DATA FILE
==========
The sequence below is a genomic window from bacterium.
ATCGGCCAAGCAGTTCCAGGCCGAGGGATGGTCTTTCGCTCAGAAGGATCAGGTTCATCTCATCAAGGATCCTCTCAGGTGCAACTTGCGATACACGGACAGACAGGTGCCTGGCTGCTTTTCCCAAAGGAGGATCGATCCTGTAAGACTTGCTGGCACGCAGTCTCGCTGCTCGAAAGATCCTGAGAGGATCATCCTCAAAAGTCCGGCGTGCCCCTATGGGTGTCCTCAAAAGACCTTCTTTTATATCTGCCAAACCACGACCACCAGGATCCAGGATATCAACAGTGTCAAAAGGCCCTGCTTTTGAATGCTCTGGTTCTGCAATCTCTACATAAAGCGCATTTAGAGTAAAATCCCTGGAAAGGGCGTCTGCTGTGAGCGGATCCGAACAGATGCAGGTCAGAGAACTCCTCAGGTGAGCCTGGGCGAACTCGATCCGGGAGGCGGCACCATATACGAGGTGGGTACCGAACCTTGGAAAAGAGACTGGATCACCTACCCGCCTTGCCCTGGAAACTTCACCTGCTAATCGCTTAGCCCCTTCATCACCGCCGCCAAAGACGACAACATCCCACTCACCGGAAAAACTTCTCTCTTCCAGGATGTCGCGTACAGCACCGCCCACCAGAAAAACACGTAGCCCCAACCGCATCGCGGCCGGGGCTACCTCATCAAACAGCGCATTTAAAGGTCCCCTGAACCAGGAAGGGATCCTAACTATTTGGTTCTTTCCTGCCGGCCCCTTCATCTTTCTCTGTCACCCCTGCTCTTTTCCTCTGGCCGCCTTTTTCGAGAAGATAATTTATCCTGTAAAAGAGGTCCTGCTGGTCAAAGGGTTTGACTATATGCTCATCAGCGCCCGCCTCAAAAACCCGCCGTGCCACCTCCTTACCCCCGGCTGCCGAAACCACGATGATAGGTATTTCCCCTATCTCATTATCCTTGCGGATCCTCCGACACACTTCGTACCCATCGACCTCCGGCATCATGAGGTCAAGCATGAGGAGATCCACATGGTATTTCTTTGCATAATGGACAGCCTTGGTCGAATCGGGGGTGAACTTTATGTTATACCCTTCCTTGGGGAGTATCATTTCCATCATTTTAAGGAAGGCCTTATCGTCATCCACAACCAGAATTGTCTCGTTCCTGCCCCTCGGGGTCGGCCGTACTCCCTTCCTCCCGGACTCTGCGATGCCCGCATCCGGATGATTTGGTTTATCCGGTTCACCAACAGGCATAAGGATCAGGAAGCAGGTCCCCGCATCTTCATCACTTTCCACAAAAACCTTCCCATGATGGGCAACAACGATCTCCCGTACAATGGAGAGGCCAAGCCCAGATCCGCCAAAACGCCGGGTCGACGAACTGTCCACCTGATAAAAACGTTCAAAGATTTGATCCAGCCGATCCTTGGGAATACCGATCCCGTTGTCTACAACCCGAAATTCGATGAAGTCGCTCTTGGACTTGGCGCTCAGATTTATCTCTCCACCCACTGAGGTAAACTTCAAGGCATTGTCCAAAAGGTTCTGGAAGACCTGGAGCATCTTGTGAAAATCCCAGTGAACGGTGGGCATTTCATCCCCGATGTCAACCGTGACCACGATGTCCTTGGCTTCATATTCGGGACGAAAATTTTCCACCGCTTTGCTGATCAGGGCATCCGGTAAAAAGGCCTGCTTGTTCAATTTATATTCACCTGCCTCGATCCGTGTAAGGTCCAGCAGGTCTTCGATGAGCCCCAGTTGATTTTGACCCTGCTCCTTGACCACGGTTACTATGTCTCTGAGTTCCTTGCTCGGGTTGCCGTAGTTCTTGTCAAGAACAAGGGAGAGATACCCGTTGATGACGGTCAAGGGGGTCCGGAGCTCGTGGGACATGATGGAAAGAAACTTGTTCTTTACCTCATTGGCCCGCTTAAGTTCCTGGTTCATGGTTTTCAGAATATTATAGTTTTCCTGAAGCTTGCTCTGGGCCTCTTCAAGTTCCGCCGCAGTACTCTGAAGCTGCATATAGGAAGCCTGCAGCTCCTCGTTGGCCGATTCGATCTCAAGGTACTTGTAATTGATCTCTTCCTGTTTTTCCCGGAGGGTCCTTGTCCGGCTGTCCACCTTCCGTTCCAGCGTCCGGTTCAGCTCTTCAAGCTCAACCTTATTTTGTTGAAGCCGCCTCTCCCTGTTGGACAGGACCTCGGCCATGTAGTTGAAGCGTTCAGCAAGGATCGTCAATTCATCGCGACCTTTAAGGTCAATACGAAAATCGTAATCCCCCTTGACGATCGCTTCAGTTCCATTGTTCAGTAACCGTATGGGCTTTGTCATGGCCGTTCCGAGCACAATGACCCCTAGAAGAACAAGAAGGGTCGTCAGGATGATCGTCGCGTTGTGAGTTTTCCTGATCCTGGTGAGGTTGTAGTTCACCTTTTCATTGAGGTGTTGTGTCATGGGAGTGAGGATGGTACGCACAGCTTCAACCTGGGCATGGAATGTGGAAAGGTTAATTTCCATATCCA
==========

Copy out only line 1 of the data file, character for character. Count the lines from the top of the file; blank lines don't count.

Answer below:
The sequence below is a genomic window from bacterium.